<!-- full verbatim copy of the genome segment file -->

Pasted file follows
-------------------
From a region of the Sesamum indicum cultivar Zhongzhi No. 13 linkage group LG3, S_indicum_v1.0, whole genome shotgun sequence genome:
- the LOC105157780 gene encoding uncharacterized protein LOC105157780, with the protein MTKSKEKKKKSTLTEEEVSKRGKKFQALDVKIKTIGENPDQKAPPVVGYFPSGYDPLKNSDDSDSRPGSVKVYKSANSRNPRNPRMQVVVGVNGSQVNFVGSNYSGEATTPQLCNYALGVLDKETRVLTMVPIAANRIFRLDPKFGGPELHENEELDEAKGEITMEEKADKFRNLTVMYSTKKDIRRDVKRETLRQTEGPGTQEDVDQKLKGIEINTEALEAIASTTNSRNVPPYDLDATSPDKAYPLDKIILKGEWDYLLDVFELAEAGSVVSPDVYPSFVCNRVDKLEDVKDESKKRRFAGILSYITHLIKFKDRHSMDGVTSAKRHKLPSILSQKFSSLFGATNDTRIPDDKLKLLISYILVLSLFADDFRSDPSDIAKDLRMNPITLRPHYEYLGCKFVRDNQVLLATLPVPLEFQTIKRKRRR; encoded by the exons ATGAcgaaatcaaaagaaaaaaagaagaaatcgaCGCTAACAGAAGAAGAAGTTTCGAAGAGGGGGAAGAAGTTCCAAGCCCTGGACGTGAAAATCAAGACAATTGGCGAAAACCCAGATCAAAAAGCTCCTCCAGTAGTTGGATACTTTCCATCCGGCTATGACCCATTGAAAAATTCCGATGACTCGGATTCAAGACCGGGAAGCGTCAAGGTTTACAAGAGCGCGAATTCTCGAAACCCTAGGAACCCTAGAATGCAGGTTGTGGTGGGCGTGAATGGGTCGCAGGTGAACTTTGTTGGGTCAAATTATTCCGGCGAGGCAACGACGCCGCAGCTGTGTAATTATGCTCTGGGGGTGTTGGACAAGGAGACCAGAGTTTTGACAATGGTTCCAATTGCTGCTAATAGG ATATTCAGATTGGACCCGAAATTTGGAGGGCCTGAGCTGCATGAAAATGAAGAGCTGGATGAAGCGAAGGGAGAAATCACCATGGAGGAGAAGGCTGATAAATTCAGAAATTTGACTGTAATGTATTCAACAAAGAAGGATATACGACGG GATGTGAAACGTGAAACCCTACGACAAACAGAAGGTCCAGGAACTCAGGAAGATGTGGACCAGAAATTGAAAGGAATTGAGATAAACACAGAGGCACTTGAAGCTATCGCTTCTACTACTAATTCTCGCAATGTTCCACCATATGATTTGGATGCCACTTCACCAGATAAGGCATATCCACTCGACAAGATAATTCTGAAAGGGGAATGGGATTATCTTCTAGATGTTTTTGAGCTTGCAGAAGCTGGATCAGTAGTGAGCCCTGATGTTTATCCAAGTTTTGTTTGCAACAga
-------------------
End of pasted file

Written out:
From a region of the Sesamum indicum cultivar Zhongzhi No. 13 linkage group LG3, S_indicum_v1.0, whole genome shotgun sequence genome:
- the LOC105157780 gene encoding uncharacterized protein LOC105157780, with the protein MTKSKEKKKKSTLTEEEVSKRGKKFQALDVKIKTIGENPDQKAPPVVGYFPSGYDPLKNSDDSDSRPGSVKVYKSANSRNPRNPRMQVVVGVNGSQVNFVGSNYSGEATTPQLCNYALGVLDKETRVLTMVPIAANRIFRLDPKFGGPELHENEELDEAKGEITMEEKADKFRNLTVMYSTKKDIRRDVKRETLRQTEGPGTQEDVDQKLKGIEINTEALEAIASTTNSRNVPPYDLDATSPDKAYPLDKIILKGEWDYLLDVFELAEAGSVVSPDVYPSFVCNRVDKLEDVKDESKKRRFAGILSYITHLIKFKDRHSMDGVTSAKRHKLPSILSQKFSSLFGATNDTRIPDDKLKLLISYILVLSLFADDFRSDPSDIAKDLRMNPITLRPHYEYLGCKFVRDNQVLLATLPVPLEFQTIKRKRRR; encoded by the exons ATGAcgaaatcaaaagaaaaaaagaagaaatcgaCGCTAACAGAAGAAGAAGTTTCGAAGAGGGGGAAGAAGTTCCAAGCCCTGGACGTGAAAATCAAGACAATTGGCGAAAACCCAGATCAAAAAGCTCCTCCAGTAGTTGGATACTTTCCATCCGGCTATGACCCATTGAAAAATTCCGATGACTCGGATTCAAGACCGGGAAGCGTCAAGGTTTACAAGAGCGCGAATTCTCGAAACCCTAGGAACCCTAGAATGCAGGTTGTGGTGGGCGTGAATGGGTCGCAGGTGAACTTTGTTGGGTCAAATTATTCCGGCGAGGCAACGACGCCGCAGCTGTGTAATTATGCTCTGGGGGTGTTGGACAAGGAGACCAGAGTTTTGACAATGGTTCCAATTGCTGCTAATAGG ATATTCAGATTGGACCCGAAATTTGGAGGGCCTGAGCTGCATGAAAATGAAGAGCTGGATGAAGCGAAGGGAGAAATCACCATGGAGGAGAAGGCTGATAAATTCAGAAATTTGACTGTAATGTATTCAACAAAGAAGGATATACGACGG GATGTGAAACGTGAAACCCTACGACAAACAGAAGGTCCAGGAACTCAGGAAGATGTGGACCAGAAATTGAAAGGAATTGAGATAAACACAGAGGCACTTGAAGCTATCGCTTCTACTACTAATTCTCGCAATGTTCCACCATATGATTTGGATGCCACTTCACCAGATAAGGCATATCCACTCGACAAGATAATTCTGAAAGGGGAATGGGATTATCTTCTAGATGTTTTTGAGCTTGCAGAAGCTGGATCAGTAGTGAGCCCTGATGTTTATCCAAGTTTTGTTTGCAACAga